First Russian films
On October 28, 1908 a short film Stenka Razin was released in Russia. It was directed by Vladimir Romashkov and based on a folk song about Stenka Razin. The film is considered to be the first short film of the Russian Empire.
Here you can find information about other first Russian short films.
The Coronation of Nicholas II (1896)
The first film in the Russian Empire was made by a Frenchman, Camille Cerf, the cameraman of the Lumiere brothers. After having received the royal permission, he made the world’s first report on the coronation of Nicholas II.
One remarkable review in a Moscow newspaper: “He (Camille Cerf) will film the whole solemn procession. It will appear on a special moving belt. Images will be, however, so microscopic, that only after the increase they can be utilized.”
Vladimir Sashin-Fedorov’s movies (since 1896)
“I am amazed and I am startled
What an unexpected incident!
Who would think that comedian Sashin
Will be the competitor to Lumiere!”
Unfortunately, not a single film made by the actor and amateur photographer Vladimir Sashin can be seen today. However, there are reviews, including epigrammatic one, about his works: Lumiere brothers impressed the Russians with the miracle of cinematography and one of our actors has already filmed and demonstrated “living pictures”, which are called movies. And indeed, Sashin’s first works were closer to photography than to cinema: he filmed Moscow everyday life. Soon he became more selective and inventive. For example, he remade Lumiere’s film L’arroseur arose.
Alfred Fedetskiy’s movies (since 1896)
By the time of the invention of cinema, Alfred Fedetskiy was known as a master of photography, not only in Russia but also abroad. Before the first public show of his film he had arranged (perhaps the first in the world) press demonstration. Alfred invited representatives of newspapers to his photo studio and showed them the tape.
His first film was “The ceremonial transfer of the miraculous Ozeryanskaya icon from Kuryazhsky monastery to Kharkov”. According to local journalists, the duration of the film was a minute and a half, but the speed was 120 frames per second instead of 25 usual.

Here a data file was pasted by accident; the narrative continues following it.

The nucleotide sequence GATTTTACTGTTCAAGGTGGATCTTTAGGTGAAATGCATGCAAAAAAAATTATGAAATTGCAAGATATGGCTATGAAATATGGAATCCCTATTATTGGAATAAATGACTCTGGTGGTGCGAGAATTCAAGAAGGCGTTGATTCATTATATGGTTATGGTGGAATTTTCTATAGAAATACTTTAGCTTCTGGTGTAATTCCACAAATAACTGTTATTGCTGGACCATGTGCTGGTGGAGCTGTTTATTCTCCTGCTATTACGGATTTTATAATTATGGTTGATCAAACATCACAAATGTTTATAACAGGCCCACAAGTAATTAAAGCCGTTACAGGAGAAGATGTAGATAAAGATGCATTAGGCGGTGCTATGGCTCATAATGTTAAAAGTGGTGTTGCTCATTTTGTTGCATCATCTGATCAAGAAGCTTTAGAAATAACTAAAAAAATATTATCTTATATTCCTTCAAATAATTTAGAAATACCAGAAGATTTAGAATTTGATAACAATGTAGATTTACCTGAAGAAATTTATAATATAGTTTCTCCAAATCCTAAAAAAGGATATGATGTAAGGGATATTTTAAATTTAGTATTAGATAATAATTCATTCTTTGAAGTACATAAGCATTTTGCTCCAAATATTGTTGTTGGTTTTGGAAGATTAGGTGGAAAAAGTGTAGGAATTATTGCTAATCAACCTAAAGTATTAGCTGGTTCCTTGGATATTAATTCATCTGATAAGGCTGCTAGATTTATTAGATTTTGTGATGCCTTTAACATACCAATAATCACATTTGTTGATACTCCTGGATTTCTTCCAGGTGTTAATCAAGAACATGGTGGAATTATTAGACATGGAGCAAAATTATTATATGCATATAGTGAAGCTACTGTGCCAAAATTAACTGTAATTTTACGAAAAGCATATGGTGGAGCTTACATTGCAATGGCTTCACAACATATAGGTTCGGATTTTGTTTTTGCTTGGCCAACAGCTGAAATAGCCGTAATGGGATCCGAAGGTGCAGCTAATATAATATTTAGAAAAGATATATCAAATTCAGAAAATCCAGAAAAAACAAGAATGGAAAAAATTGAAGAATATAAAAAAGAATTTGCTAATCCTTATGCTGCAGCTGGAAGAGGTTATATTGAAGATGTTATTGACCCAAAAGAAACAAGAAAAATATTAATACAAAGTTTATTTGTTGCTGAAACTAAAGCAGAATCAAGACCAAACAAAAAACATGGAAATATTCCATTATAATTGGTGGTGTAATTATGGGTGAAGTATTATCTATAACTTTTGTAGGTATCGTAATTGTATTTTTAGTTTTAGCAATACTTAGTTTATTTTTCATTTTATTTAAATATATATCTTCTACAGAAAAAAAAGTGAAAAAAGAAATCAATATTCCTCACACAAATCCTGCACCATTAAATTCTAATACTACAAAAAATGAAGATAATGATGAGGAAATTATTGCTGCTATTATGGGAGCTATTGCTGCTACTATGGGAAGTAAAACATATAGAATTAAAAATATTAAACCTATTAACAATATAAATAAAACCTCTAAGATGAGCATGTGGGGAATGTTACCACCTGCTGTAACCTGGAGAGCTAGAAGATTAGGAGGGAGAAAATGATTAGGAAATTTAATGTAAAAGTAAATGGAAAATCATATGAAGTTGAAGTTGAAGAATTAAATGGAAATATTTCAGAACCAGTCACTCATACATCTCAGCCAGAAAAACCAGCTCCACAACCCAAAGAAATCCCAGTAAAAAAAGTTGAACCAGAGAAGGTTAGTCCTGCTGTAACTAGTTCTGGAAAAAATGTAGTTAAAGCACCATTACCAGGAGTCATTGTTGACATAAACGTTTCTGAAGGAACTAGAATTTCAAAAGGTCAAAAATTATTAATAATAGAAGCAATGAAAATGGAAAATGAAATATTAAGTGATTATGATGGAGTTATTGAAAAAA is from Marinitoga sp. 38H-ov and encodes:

All Fedetskiy’s films were burnt during the fire, which occurred in his theater. After this event, he gave up cinematography.
Don Cossacks (1907)
Don Cossacks is an unremarkable documentary film showing scenes from everyday life of the Cossacks. However, in the early XX century, it became a sensation. Don Cossacks was sold 219 times, while the normal circulation was two dozen. The reason of incredible commercial success was simple. Cinematography became mass entertainment in less than 10 years, but there were only foreign (mostly French) films. And among films demonstrated in theaters, there were none on Russian themes. That’s why the film about the Cossacks had made so much noise.
Stenka Razin (Ponizova Libertines, 1908)
Aleksandr Drankov is considered to be the first Russian filmmaker. He also became the cameraman of a film about Stenka Razin, directed by Vladimir Romashkov. The 10 minute silent film was the first Russian narrative film. As for the script, it is associated with the first Russian film copyright dispute.
Hard working batman (1908)
The next Russian short film was also made by Drankov. Inspired by the success of “dramatic” work, he decided to try his hand at comedy. This is a story about a man who fell in love with a cook. Because of his love he undergoes – one after another – a series of classic comic misadventures.
Drama in the near Moscow Gypsy’s camp (1908)
It was the first Russian domestic drama. The last frame of the movie can be considered as a small masterpiece. The filmmakers managed to tell a love story of Aleko and Aza.
Vladislav Starevich made the first Russian animated film (and the first stop motion puppet film with a story) in 1910. It was Lucanus Cervus.